Environment strategy aims to stop needless plastic waste
Prime Minister Theresa May has pledged to eradicate all avoidable plastic waste in the UK by 2042.
The commitment is part of the government's 25-year plan to improve the natural environment.
"I think people will be shocked at how today we allow so much plastic to be produced needlessly," the PM said.
But green groups are angry the proposals will have no legal force - and Jeremy Corbyn said 25 years was "far too long" to take action.
The Labour leader said the "throw-away" culture had to be tackled "now," after his party described Mrs May's plans as a "cynical attempt at rebranding the Tories' image".
Under the government's plan, supermarkets will be urged to introduce "plastic-free" aisles while taxes and charges on single-use items such as takeaway containers will be considered.
Mrs May's announcements, which have been agreed by cabinet, also include:
- Confirmation of the extension of the 5p charge for plastic carrier bags to all retailers in England
- Government funding for plastics innovation
- A commitment to help developing nations tackle pollution and reduce plastic waste, including through UK aid
In her speech, Mrs May said: "We look back in horror at some of the damage done to our environment in the past and wonder how anyone could have thought that, for example, dumping toxic chemicals into rivers was ever the right thing to do."
She called plastic waste "one of the great environmental scourges of our time", adding: "In the UK alone, the amount of single-use plastic wasted every year would fill 1,000 Royal Albert Halls."
Asked after her speech about her own environmental credentials, she revealed she had put owl and bat boxes in her garden.
Meanwhile, plans to help more children engage with the environment will include £10m for school visits and a programme to create school grounds that allow youngsters to learn more about the natural world.
Mrs May said she would put the oceans firmly on the agenda of the Commonwealth Heads of Government Meeting in April.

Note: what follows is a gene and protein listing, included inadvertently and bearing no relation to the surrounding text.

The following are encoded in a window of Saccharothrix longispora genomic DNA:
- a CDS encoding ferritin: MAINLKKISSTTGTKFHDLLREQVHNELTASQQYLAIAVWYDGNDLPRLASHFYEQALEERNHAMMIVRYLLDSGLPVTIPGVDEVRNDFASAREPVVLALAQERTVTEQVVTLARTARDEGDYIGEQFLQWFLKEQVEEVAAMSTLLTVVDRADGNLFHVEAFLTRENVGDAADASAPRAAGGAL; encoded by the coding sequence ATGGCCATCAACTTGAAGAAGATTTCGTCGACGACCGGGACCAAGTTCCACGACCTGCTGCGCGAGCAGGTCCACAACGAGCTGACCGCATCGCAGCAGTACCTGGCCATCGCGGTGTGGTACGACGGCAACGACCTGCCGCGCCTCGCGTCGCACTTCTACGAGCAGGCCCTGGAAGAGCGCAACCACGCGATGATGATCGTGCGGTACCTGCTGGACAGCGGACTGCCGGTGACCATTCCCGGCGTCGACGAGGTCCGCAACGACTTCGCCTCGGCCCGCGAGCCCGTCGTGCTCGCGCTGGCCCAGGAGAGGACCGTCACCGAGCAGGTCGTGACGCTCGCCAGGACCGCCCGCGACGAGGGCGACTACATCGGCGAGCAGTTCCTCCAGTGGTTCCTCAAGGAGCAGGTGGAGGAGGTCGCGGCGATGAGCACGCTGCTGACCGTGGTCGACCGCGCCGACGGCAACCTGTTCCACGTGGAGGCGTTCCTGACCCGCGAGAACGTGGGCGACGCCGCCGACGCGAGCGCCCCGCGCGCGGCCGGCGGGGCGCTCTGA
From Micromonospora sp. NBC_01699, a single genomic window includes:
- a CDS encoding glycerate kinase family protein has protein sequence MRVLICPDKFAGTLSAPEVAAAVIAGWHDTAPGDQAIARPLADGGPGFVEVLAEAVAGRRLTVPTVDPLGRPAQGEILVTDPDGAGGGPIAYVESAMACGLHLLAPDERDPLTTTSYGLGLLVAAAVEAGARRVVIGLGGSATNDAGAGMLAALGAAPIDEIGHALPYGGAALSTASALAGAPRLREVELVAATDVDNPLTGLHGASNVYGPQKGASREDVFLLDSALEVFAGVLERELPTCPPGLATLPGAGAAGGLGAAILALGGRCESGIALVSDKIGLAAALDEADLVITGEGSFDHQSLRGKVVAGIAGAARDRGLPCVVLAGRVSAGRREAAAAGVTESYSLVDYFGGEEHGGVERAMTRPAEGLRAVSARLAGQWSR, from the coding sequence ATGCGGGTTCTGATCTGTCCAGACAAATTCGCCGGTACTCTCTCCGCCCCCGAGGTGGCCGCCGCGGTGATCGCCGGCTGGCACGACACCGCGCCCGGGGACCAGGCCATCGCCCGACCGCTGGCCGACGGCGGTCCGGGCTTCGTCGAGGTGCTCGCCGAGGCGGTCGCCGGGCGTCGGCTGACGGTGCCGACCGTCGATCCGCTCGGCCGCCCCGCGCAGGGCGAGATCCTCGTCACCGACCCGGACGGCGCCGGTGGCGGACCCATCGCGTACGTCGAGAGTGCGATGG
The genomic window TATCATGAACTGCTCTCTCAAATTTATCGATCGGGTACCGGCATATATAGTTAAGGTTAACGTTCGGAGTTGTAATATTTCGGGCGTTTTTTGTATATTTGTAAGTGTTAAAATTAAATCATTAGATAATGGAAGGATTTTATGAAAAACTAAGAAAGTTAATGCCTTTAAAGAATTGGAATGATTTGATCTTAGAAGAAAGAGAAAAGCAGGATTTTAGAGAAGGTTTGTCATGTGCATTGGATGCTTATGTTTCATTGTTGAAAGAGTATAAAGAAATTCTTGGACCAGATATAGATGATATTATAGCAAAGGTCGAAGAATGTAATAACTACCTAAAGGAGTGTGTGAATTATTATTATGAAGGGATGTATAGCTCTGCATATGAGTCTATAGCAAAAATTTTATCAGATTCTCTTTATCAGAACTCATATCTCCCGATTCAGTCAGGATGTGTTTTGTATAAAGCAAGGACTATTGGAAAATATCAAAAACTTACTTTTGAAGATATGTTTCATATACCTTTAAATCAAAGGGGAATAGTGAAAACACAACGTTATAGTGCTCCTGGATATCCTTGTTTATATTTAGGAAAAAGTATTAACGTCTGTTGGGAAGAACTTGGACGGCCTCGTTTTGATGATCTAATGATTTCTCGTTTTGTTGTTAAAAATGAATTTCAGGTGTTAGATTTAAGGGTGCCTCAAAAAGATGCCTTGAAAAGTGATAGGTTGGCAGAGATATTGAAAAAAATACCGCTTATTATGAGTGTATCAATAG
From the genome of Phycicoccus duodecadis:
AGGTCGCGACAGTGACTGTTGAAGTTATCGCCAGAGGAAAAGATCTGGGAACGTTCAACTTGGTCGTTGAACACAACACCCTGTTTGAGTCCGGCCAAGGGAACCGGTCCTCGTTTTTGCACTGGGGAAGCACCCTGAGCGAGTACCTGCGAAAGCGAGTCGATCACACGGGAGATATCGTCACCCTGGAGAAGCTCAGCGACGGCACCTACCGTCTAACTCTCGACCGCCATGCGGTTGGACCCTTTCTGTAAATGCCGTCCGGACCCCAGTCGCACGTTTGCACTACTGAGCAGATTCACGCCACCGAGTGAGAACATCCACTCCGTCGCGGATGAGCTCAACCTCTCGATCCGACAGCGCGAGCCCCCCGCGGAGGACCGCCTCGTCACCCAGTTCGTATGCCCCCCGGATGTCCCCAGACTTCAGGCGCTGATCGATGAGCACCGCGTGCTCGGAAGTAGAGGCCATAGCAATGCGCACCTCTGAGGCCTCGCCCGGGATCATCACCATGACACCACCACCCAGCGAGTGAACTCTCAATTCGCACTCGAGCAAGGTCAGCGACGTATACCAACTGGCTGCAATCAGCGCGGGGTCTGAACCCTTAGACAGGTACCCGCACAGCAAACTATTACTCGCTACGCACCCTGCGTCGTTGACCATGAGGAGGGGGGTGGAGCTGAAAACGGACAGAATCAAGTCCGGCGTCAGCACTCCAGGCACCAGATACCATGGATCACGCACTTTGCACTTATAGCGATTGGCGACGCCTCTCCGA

Analysis by the BBC's Roger Harrabin
Thursday's announcements are the culmination of an environmental week for the government. On Sunday, Mrs May promised a clampdown on plastic waste. On Wednesday, plans emerged to extend the 5p plastic bag charge to include corner shops in England.
Ministers have been under political pressure to do more for the environment after it was identified by the Tory think-tank Bright Blue as the key issue for young voters, who failed to back the party in large numbers at the 2017 general election.
Environmentalists agree that the government's plan to restore nature - not just safeguard nature - is genuinely radical.
Many of the UK's landscapes have been ravaged by development, intensive farming and sheep grazing. Only 2% of wildflower meadows have survived.
I understand that the document will cover many policy areas, including: managing land sustainably; enhancing nature and recovering wildlife; increasing people's health and well-being through nature; resource efficiency, reduction of pollution and waste and protecting and improving the global environment.
But there is scepticism about how far the environment department Defra will be able to carry out its plans.
There are huge pressures on the natural world from urgently needed house-building; HS2 threatens scores of ancient woodlands; and the Department for Transport has a major road-building programme.
Earlier Environment Secretary Michael Gove told the BBC he wanted the government to "set the global gold standard" on the environment.
He also said ministers were "reflecting" on a proposal from a Commons committee for a 25p charge on disposable cups.
Green campaigners said Mrs May's plans could simply be shelved if they become inconvenient and the promise to stop "avoidable" plastic waste is too vague.
Greenpeace said Mrs May's announcement was a "missed opportunity", questioning why there was no mention of deposit return schemes for bottles, while Friends of the Earth said a "clear timetable" not "woolly promises" were needed.
Sue Hayman, Labour's environment spokeswoman, said the Conservatives had a record of "failure and broken promises" on the environment.
She said the "weak" proposals would mean the problem with plastic waste was "kicked into the long grass".
The Liberal Democrats said it "beggared belief" that a target of 2042 had been set for removing plastic waste and that action was needed now.